It’s hard to believe that we’re already 2.5 seasons into the Jeremy Pruitt era of Tennessee football. Between the roller coaster of a 2018 season, the massive comeback season in 2019, the bizarre once-in-a-lifetime circumstances of the 2020 preseason, and now the first four games of the actual 2020 season, it sure has felt like he just got started in Knoxville.
Alternatively, with games like the 34-7 loss against Kentucky, it feels like it’s been a decade.
We shouldn’t take credit away from the Wildcats – they are a completely different program than they were five years ago. Mark Stoops has recruited well, broken streaks against Florida and Tennessee, led them to a 10-win season, beat multiple ranked opponents, and he’s gotten 11 players drafted (a third of their entire number of drafted players post 2000). Losing 34-7 is terrible for Tennessee, but it’s not a career ender like it may have been in the past.
So, not a catastrophe, but certainly not something you want to put on the resume.
And after Saturday, I think the good will with Pruitt has run out.
This isn’t FSU and Arkansas firing a coach after less than two seasons. This isn’t hitting the eject button on the coach who just got started. This is having concerns about a coach who might be stagnating, and who’s struggling to find balance for a team that he’s had almost three years to evaluate.
Going into the season, most of us here at Rocky Top Talk were skeptical of Tennessee‘s ability to break through the next level of conference opponents. In fact, we all hovered around the same record of 5-5 or 6-4. Wins against the lower and middle tier of SEC opponents, and losses against the top ones.
After a 2-1 start, it sure did look like that was going to come to fruition. It wasn’t going to inspire huge confidence in Pruitt, but it was going to meet expectations and signal a growing program.
After a 2-2 start with the recent loss, I think it’s time to start asking how much growth they are really showing.
We cannot deny that this bizarre coronavirus offseason has completely changed trajectories. There are teams who expected to compete for conference titles, who are now aiming for .500 records. Why? Because they either lost players who opted opt due to the circumstances, or had an offseason that was so limited, they were under the impression they were not going to play a season.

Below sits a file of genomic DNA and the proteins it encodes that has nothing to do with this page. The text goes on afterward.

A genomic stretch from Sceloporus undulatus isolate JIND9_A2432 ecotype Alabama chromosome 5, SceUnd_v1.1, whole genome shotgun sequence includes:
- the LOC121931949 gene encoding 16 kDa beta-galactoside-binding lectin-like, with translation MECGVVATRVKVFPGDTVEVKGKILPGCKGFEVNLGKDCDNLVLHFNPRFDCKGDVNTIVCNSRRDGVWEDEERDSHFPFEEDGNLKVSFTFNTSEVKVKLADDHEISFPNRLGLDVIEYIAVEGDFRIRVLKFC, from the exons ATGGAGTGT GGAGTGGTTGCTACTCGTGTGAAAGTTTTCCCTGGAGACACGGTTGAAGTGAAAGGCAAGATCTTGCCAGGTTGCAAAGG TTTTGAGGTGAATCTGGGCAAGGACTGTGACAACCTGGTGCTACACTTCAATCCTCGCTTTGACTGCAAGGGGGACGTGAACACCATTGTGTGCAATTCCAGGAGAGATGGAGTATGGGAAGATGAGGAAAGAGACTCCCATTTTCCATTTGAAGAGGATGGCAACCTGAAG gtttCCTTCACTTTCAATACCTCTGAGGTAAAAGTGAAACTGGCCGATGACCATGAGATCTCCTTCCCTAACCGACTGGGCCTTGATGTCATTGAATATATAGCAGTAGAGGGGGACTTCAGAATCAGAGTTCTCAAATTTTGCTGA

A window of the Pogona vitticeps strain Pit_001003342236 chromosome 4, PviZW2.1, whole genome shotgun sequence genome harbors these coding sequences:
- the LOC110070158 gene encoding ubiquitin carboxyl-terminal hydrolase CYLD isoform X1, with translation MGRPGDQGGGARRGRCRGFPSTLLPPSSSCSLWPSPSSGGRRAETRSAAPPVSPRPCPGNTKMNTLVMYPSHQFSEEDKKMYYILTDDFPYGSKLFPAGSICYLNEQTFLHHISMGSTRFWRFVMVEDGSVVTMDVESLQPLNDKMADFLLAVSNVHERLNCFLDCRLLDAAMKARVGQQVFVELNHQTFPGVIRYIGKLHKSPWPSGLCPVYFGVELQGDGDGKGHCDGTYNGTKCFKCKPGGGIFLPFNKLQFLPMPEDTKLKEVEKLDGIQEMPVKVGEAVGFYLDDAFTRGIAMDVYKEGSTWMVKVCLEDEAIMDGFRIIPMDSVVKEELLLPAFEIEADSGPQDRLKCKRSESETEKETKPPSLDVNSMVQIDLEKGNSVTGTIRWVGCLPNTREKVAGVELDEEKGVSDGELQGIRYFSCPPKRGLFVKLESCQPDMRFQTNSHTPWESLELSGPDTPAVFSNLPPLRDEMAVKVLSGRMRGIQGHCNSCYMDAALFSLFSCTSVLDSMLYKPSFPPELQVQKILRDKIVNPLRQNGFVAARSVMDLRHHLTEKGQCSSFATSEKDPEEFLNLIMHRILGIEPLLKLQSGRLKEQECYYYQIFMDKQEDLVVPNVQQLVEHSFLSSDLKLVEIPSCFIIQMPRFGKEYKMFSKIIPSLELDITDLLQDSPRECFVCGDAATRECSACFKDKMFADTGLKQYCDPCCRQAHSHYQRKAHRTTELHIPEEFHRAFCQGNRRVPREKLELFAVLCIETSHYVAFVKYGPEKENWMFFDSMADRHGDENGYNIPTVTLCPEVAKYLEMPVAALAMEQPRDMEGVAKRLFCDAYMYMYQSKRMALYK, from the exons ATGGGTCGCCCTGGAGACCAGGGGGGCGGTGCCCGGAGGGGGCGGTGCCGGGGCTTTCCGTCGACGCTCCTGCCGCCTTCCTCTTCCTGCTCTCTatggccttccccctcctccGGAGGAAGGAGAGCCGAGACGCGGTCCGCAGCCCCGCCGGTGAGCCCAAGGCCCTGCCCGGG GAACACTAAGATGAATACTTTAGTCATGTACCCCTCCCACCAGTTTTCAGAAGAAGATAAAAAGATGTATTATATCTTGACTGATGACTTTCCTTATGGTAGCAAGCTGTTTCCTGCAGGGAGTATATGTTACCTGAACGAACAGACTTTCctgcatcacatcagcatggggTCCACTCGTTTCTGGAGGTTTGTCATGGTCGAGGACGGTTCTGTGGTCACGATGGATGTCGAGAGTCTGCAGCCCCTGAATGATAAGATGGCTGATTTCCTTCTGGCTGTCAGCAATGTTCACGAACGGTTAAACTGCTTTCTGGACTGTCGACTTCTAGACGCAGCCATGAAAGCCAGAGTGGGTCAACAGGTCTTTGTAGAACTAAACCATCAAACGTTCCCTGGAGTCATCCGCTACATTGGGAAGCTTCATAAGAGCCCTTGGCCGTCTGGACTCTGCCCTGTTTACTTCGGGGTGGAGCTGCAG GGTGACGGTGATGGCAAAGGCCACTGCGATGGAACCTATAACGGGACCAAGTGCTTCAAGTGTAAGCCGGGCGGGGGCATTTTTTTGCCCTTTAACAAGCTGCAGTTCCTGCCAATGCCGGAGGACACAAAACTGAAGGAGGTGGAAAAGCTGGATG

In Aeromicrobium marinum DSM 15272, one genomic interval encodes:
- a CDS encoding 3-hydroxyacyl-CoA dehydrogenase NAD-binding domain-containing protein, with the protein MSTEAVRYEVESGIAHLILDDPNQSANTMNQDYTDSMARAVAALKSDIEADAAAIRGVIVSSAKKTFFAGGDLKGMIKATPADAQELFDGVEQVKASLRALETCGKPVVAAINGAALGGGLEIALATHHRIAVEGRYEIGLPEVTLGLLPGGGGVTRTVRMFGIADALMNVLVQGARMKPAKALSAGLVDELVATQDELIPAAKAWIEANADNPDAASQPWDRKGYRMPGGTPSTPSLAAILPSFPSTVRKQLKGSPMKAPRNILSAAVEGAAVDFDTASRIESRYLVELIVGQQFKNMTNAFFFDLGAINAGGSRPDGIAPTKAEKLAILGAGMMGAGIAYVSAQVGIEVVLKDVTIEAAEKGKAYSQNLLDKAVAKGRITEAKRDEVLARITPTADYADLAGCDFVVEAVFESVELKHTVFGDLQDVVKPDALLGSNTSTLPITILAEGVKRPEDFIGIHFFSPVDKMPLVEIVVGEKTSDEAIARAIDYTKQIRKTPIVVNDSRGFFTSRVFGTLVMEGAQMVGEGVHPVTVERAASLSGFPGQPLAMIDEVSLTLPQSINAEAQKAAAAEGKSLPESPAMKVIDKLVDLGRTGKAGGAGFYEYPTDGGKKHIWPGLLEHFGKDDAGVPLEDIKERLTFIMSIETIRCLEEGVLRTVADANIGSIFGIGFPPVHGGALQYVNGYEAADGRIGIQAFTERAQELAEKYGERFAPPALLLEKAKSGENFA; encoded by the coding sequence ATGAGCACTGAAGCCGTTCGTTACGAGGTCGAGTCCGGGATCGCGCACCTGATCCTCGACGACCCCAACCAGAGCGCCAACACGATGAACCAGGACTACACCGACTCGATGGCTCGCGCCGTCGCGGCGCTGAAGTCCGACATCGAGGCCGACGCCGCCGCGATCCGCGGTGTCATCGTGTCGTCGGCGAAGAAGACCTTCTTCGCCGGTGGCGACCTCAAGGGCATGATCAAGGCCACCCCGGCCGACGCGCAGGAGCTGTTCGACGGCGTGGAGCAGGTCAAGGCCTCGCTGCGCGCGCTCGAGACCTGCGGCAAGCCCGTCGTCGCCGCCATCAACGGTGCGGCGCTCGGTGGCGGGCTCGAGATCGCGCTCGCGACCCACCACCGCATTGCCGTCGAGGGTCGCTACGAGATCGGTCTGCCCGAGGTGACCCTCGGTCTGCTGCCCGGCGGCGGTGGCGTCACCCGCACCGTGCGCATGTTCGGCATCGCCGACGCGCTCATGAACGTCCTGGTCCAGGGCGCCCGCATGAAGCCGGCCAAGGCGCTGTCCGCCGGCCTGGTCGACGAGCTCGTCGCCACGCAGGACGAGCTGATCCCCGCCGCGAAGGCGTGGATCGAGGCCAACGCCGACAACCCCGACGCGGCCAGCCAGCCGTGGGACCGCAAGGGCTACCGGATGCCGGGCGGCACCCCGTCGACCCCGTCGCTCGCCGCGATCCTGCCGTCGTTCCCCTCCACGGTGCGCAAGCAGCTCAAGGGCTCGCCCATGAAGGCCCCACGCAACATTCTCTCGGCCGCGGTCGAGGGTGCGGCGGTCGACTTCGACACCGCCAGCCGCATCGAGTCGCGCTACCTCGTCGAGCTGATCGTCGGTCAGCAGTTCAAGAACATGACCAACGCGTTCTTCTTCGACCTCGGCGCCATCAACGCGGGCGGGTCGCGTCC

We can more or less confirm that members of Tennessee’s program were part of that group who genuinely thought they were not going to play a 2020 season—and while I can’t say for certain, we can probably extrapolate that the idea of playing one seemed fairly difficult in their eyes. Because even with an experience factor, you’re still missing valuable time that you can use to really identify what your teams strengths and weaknesses are.
So I’m not going to take this 3rd season with as much weight as I would have in a regular year. I think it’s foolish to do so. Right now, there are only three teams who came as advertised: Clemson, Alabama, and Georgia. Three teams who have played for a national championship in the past five years, and who have had a high level of success.
But I do not think we can call this a total throwaway year. Because there are observations you can make which speak to a coaching staff’s ability to both motivate their players and put them in the right position to succeed.
We did not see that against Kentucky on Saturday.
So where does that leave us?
Well, that leaves us with a coach that is 15-13 overall, who is still struggling with the offensive side of the ball, and still looking for someone who can play well enough to alleviate pressure from a good-but-not-great defense.
He’s also a coach that has greatly improved the defense from when he started, raised the overall roster talent, and reinvigorated commitment to the program.
But you can only give hope and promise for so long. There’s still plenty of time for the 2020 season to give us more clues about what the future holds for Jeremy Pruitt. But right now, I think it is very fair to say the 2021 season is going to be his make or break a year.
Could he conceivably get fired if 2021 is bad enough? Maybe. It’s not impossible. More likely however, I think it’s going to be either the canary in the coal mine, or the shot in the arm.
If the Volunteers succeed, it will convince the program to stay the course and continue giving him more time. But if they remain stagnant, I do think he becomes a lame duck coach. And once the season concludes in that scenario, the job hunt begins.
If you didn’t bother to read all that and just want the short answer to the question I posed in the title: Not yet, but soon.
(Side note: Ever taken a long drive after a Tennessee football loss? Probably the best way to clear your head and just think about what you just witnessed. Try to avoid Interstate-40 though.)